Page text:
Parts of Western tradition seem to have placed too much emphasis on the theoretical. You might not be able to identify with Evagrius of Pontus, who in the fourth century AD spent 16 years alone in the desert, engaging in contemplative mysticism and thinking about theology. You might not want to live the life of Kant, who always had a rigid schedule in order to be able do all of his academic work. He never traveled more than a few miles away from Königsberg, but obviously spent most of his time traveling in the realm of ideas. But even though you don’t don’t want to adopt the Evagrian monastic or the Kantian academic lifestyle, you probably feel that you have a great need to think and be mentally stimulated.

As the existentialists emphasize, man is a being that seeks meaning, and we need to think through some of the deepest questions of life. Philosophy, in the sense that we contemplate about general and abstract questions relating to our lives and society, is necessary for everyone in order to live life to the fullest. Most people do have questions about meaning, ethics, religion and society, and many seem to have a need to investigate these questions in a theoretical and general way. Thus philosophy is a means to what psychologists call self-actualization or self-realization.

Philosophy as Therapy
But philosophy in this broad sense, can be more than self-actualization, it can be therapy. A good example here might be Friedrich Nietzsche (1844-1900). Only 25 years old, he became a professor at the University of Basel in Switzerland. At the age of 35 he had to resign because of severe headaches. After this he traveled around in Europe, he must have been quite lonely, and when we look at some of the stuff he has written, we may get the impression that he felt that life was without meaning.

This is a feeling that many modern or postmodern people may have. People feel that life is without a grand meaning, and most of all suffering seems to be meaningless. But Nietzsche showed that he was a great existentialist. To survive in difficult times, he created a philosophy that functioned as therapy. “Everything that doesn’t kill me, makes me stronger” he wrote. And likewise: “We may handle any how, if we only have a why.”

According to Nietzsche, the central task is to create a perspective that makes life more sustainable. We must, if we follow Nietzsche, develop mental strategies to cope with life. We are thinking beings whether we like it or not, and thinking may be used as an instrument to develop perspectives and mental schemes that makes life a joy, even in difficult situations. One does not have to accept all of Nietzsche’s opinions to see that his creative philosophical activity and the attempt to create meaning helped him a lot during his difficult years.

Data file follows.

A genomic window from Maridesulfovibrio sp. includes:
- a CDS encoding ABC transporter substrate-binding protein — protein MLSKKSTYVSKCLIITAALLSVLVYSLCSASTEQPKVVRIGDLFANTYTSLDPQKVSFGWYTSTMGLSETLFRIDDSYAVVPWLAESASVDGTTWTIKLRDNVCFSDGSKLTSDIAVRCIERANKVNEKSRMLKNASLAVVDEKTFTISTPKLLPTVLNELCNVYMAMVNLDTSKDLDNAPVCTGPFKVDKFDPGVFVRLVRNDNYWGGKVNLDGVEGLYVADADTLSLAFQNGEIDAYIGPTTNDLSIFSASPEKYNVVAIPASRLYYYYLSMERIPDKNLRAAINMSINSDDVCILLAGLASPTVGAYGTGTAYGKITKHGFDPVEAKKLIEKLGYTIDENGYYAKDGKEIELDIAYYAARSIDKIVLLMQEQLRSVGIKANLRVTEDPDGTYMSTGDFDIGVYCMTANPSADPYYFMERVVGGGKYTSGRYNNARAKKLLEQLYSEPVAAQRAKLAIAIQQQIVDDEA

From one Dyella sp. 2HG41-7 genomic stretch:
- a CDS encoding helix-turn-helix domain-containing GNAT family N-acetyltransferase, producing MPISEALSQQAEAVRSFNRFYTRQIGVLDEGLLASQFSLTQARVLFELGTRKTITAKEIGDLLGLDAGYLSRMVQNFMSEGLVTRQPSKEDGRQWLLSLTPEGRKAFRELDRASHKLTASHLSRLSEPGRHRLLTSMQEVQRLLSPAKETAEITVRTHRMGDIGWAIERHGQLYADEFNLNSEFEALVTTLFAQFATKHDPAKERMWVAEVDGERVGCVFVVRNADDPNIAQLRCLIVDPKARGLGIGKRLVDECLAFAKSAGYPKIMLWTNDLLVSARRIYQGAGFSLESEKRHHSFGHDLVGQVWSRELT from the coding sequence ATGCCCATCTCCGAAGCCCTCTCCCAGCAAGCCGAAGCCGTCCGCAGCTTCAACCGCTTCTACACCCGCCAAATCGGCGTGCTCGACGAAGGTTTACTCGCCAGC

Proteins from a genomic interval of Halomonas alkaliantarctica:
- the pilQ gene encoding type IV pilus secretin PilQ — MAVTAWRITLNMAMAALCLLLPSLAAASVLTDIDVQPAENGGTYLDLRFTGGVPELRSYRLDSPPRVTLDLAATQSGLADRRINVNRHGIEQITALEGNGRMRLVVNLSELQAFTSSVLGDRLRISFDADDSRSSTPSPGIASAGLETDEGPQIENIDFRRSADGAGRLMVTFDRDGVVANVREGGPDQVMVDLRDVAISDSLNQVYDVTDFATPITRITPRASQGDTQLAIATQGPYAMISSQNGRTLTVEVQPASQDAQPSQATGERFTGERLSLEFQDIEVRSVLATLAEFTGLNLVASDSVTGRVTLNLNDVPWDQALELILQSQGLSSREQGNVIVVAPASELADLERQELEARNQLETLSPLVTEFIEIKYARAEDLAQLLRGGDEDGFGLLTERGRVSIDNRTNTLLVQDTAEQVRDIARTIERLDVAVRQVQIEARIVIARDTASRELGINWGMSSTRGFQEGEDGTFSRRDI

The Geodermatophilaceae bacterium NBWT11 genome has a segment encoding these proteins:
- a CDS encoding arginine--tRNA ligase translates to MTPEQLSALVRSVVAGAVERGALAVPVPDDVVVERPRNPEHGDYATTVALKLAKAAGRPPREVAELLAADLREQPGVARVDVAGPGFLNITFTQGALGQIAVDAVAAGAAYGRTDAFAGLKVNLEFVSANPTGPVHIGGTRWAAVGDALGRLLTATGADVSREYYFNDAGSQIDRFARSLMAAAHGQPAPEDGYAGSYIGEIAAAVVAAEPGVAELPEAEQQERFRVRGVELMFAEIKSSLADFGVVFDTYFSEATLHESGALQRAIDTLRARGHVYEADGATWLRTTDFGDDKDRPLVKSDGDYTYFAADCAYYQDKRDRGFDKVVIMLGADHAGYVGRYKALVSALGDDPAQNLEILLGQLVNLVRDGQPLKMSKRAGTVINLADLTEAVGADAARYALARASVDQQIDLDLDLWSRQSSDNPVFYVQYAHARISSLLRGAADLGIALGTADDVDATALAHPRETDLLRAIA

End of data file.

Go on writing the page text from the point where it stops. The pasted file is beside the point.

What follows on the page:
Thoughts inspired by Nietzsche may be combined with insights from modern psychological therapy. According to cognitive therapy, many of the problems associated with mental illness are based on the fact that one thinks incorrectly or inadequately. When someone starts to think in a new way and creates a philosophy, this perspective may be of great help.

My idea is that philosophy may be a path to mental health, both because the thinking in itself gives pleasure, but also because one may get a more clear perspective on everything happening in this world. To understand why, makes it easier to cope with any how. This is something many people outside the academic philosophical discussions are engaged in, but reading texts from the philosophical tradition doesn’t hurt!

When we use our creativity something more than self-realization and therapy takes place. Creative philosophers make something new. The mental and inner life changes, and when we develop as mental beings this may result in action. Both reading and thinking opens a new world, by giving insight into what others have thought as well as through the challenge of engaging in personal reflections and attempts at understanding reality. Philosophy in this sense is an important and joyful part of life!

Reading and reflecting upon texts by Plato, Aristotle, Kierkegaard, Nietzsche, Russell or Wittgenstein may be stimulating, a kind of therapy and develop one’s mental world. My vision is that philosophy can have an impact on society in general, and that activity the history of philosophy represents can be a fruitful part of many peoples lives.